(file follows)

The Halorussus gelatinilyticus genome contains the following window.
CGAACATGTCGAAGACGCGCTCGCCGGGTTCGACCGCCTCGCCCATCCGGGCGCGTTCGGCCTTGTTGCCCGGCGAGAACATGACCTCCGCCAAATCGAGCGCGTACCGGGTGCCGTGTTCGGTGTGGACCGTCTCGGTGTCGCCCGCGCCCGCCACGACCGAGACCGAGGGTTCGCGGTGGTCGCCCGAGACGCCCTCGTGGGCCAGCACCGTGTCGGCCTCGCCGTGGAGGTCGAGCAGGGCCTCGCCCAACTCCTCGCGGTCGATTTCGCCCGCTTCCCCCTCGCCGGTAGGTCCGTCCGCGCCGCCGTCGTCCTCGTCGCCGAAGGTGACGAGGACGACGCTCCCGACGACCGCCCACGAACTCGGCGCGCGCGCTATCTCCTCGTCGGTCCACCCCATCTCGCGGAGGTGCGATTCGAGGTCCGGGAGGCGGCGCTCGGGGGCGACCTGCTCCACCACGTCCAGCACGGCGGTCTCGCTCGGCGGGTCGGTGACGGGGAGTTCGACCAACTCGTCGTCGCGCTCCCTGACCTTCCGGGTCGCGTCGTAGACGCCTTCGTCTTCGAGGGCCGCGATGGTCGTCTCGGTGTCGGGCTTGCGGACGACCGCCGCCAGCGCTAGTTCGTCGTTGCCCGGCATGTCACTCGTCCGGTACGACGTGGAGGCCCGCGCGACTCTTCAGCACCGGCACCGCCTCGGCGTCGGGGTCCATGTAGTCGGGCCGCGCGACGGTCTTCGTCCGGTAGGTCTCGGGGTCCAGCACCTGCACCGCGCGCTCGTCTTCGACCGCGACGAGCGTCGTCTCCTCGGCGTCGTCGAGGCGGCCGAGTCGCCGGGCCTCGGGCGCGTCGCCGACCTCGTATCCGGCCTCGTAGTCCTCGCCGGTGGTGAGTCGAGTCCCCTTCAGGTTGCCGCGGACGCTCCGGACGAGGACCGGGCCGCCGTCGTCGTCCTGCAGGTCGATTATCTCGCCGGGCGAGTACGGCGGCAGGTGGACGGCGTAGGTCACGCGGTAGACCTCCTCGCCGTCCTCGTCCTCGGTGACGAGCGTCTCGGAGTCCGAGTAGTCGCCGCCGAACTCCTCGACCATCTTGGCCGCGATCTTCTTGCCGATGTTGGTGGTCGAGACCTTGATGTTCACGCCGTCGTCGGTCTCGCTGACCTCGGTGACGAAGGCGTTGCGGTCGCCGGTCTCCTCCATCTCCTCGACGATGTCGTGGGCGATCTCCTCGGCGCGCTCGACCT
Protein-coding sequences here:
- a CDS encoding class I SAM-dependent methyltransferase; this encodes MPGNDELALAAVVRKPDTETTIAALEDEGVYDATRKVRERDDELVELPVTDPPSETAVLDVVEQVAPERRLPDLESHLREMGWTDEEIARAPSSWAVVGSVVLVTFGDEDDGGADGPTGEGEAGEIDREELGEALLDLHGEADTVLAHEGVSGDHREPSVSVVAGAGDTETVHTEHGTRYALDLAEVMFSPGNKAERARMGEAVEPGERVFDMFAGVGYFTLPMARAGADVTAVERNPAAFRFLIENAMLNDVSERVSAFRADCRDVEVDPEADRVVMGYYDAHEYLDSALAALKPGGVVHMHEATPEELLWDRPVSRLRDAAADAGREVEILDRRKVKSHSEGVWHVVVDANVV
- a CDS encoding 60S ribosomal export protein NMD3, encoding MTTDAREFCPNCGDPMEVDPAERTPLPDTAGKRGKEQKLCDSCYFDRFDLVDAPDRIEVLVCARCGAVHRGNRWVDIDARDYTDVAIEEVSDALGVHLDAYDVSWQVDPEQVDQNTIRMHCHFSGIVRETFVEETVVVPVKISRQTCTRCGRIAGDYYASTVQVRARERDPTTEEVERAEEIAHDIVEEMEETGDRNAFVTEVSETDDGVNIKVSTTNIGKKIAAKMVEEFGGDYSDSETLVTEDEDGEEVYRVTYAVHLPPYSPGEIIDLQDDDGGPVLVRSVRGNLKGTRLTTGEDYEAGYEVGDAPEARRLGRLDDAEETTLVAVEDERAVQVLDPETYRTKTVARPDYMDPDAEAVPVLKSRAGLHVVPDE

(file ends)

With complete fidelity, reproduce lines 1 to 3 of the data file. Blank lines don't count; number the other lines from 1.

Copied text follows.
The Halorussus gelatinilyticus genome contains the following window.
CGAACATGTCGAAGACGCGCTCGCCGGGTTCGACCGCCTCGCCCATCCGGGCGCGTTCGGCCTTGTTGCCCGGCGAGAACATGACCTCCGCCAAATCGAGCGCGTACCGGGTGCCGTGTTCGGTGTGGACCGTCTCGGTGTCGCCCGCGCCCGCCACGACCGAGACCGAGGGTTCGCGGTGGTCGCCCGAGACGCCCTCGTGGGCCAGCACCGTGTCGGCCTCGCCGTGGAGGTCGAGCAGGGCCTCGCCCAACTCCTCGCGGTCGATTTCGCCCGCTTCCCCCTCGCCGGTAGGTCCGTCCGCGCCGCCGTCGTCCTCGTCGCCGAAGGTGACGAGGACGACGCTCCCGACGACCGCCCACGAACTCGGCGCGCGCGCTATCTCCTCGTCGGTCCACCCCATCTCGCGGAGGTGCGATTCGAGGTCCGGGAGGCGGCGCTCGGGGGCGACCTGCTCCACCACGTCCAGCACGGCGGTCTCGCTCGGCGGGTCGGTGACGGGGAGTTCGACCAACTCGTCGTCGCGCTCCCTGACCTTCCGGGTCGCGTCGTAGACGCCTTCGTCTTCGAGGGCCGCGATGGTCGTCTCGGTGTCGGGCTTGCGGACGACCGCCGCCAGCGCTAGTTCGTCGTTGCCCGGCATGTCACTCGTCCGGTACGACGTGGAGGCCCGCGCGACTCTTCAGCACCGGCACCGCCTCGGCGTCGGGGTCCATGTAGTCGGGCCGCGCGACGGTCTTCGTCCGGTAGGTCTCGGGGTCCAGCACCTGCACCGCGCGCTCGTCTTCGACCGCGACGAGCGTCGTCTCCTCGGCGTCGTCGAGGCGGCCGAGTCGCCGGGCCTCGGGCGCGTCGCCGACCTCGTATCCGGCCTCGTAGTCCTCGCCGGTGGTGAGTCGAGTCCCCTTCAGGTTGCCGCGGACGCTCCGGACGAGGACCGGGCCGCCGTCGTCGTCCTGCAGGTCGATTATCTCGCCGGGCGAGTACGGCGGCAGGTGGACGGCGTAGGTCACGCGGTAGACCTCCTCGCCGTCCTCGTCCTCGGTGACGAGCGTCTCGGAGTCCGAGTAGTCGCCGCCGAACTCCTCGACCATCTTGGCCGCGATCTTCTTGCCGATGTTGGTGGTCGAGACCTTGATGTTCACGCCGTCGTCGGTCTCGCTGACCTCGGTGACGAAGGCGTTGCGGTCGCCGGTCTCCTCCATCTCCTCGACGATGTCGTGGGCGATCTCCTCGGCGCGCTCGACCT
Protein-coding sequences here: